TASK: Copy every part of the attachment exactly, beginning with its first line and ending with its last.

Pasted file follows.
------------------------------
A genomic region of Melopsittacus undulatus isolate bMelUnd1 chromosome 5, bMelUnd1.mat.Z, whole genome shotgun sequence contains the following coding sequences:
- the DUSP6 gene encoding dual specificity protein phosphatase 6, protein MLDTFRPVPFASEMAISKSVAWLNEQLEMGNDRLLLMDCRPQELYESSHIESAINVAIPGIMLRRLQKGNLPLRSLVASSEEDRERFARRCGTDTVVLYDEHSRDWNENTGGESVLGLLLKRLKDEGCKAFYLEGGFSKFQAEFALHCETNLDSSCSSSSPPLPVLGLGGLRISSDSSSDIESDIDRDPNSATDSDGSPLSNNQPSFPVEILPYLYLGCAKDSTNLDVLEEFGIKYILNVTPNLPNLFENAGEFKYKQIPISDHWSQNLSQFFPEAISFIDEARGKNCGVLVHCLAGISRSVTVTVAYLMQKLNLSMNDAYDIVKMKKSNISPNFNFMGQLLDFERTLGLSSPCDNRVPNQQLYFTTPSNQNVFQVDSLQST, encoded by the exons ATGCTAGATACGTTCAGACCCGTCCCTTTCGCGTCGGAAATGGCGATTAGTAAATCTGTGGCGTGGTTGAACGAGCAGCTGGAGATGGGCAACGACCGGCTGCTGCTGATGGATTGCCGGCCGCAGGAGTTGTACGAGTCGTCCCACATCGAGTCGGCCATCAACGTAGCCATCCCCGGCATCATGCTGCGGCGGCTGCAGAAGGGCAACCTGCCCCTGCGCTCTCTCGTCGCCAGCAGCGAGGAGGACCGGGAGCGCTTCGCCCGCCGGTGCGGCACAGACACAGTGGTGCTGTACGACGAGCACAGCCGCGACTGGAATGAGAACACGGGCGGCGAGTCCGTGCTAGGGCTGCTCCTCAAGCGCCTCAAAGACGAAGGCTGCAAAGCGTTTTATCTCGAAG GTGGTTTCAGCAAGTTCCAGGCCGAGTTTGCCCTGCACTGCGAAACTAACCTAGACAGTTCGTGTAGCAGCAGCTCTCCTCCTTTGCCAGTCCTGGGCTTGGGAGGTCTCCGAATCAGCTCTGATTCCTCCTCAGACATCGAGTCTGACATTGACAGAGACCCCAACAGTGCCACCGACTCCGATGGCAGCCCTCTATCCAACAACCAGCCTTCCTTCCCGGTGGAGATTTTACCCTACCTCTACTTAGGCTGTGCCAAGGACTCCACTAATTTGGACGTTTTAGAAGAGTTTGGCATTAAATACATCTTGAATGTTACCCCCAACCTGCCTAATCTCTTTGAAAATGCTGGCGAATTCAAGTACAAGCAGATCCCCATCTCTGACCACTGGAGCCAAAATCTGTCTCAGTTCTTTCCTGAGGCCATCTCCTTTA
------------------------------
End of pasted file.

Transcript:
A genomic region of Melopsittacus undulatus isolate bMelUnd1 chromosome 5, bMelUnd1.mat.Z, whole genome shotgun sequence contains the following coding sequences:
- the DUSP6 gene encoding dual specificity protein phosphatase 6, protein MLDTFRPVPFASEMAISKSVAWLNEQLEMGNDRLLLMDCRPQELYESSHIESAINVAIPGIMLRRLQKGNLPLRSLVASSEEDRERFARRCGTDTVVLYDEHSRDWNENTGGESVLGLLLKRLKDEGCKAFYLEGGFSKFQAEFALHCETNLDSSCSSSSPPLPVLGLGGLRISSDSSSDIESDIDRDPNSATDSDGSPLSNNQPSFPVEILPYLYLGCAKDSTNLDVLEEFGIKYILNVTPNLPNLFENAGEFKYKQIPISDHWSQNLSQFFPEAISFIDEARGKNCGVLVHCLAGISRSVTVTVAYLMQKLNLSMNDAYDIVKMKKSNISPNFNFMGQLLDFERTLGLSSPCDNRVPNQQLYFTTPSNQNVFQVDSLQST, encoded by the exons ATGCTAGATACGTTCAGACCCGTCCCTTTCGCGTCGGAAATGGCGATTAGTAAATCTGTGGCGTGGTTGAACGAGCAGCTGGAGATGGGCAACGACCGGCTGCTGCTGATGGATTGCCGGCCGCAGGAGTTGTACGAGTCGTCCCACATCGAGTCGGCCATCAACGTAGCCATCCCCGGCATCATGCTGCGGCGGCTGCAGAAGGGCAACCTGCCCCTGCGCTCTCTCGTCGCCAGCAGCGAGGAGGACCGGGAGCGCTTCGCCCGCCGGTGCGGCACAGACACAGTGGTGCTGTACGACGAGCACAGCCGCGACTGGAATGAGAACACGGGCGGCGAGTCCGTGCTAGGGCTGCTCCTCAAGCGCCTCAAAGACGAAGGCTGCAAAGCGTTTTATCTCGAAG GTGGTTTCAGCAAGTTCCAGGCCGAGTTTGCCCTGCACTGCGAAACTAACCTAGACAGTTCGTGTAGCAGCAGCTCTCCTCCTTTGCCAGTCCTGGGCTTGGGAGGTCTCCGAATCAGCTCTGATTCCTCCTCAGACATCGAGTCTGACATTGACAGAGACCCCAACAGTGCCACCGACTCCGATGGCAGCCCTCTATCCAACAACCAGCCTTCCTTCCCGGTGGAGATTTTACCCTACCTCTACTTAGGCTGTGCCAAGGACTCCACTAATTTGGACGTTTTAGAAGAGTTTGGCATTAAATACATCTTGAATGTTACCCCCAACCTGCCTAATCTCTTTGAAAATGCTGGCGAATTCAAGTACAAGCAGATCCCCATCTCTGACCACTGGAGCCAAAATCTGTCTCAGTTCTTTCCTGAGGCCATCTCCTTTA